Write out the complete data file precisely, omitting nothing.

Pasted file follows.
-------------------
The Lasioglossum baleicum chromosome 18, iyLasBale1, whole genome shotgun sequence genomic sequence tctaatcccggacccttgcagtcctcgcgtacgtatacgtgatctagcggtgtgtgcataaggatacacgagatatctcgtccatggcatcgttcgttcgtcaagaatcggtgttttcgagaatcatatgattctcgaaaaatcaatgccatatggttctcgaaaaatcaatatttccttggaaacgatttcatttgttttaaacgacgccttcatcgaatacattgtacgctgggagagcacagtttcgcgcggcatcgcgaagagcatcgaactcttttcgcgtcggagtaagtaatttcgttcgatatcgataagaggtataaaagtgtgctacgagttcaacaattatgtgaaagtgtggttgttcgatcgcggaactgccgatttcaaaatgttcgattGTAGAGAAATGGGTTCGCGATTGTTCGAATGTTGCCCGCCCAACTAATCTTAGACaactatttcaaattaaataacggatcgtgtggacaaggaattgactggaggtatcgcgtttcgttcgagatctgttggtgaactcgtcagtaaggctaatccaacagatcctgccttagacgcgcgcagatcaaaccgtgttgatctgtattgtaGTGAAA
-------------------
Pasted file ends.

The Lasioglossum baleicum chromosome 18, iyLasBale1, whole genome shotgun sequence genomic sequence tctaatcccggacccttgcagtcctcgcgtacgtatacgtgatctagcggtgtgtgcataaggatacacgagatatctcgtccatggcatcgttcgttcgtcaagaatcggtgttttcgagaatcatatgattctcgaaaaatcaatgccatatggttctcgaaaaatcaatatttccttggaaacgatttcatttgttttaaacgacgccttcatcgaatacattgtacgctgggagagcacagtttcgcgcggcatcgcgaagagcatcgaactcttttcgcgtcggagtaagtaatttcgttcgatatcgataagaggtataaaagtgtgctacgagttcaacaattatgtgaaagtgtggttgttcgatcgcggaactgccgatttcaaaatgttcgattGTAGAGAAATGGGTTCGCGATTGTTCGAATGTTGCCCGCCCAACTAATCTTAGACaactatttcaaattaaataacggatcgtgtggacaaggaattgactggaggtatcgcgtttcgttcgagatctgttggtgaactcgtcagtaaggctaatccaacagatcctgccttagacgcgcgcagatcaaaccgtgttgatctgtattgtaGTGAAA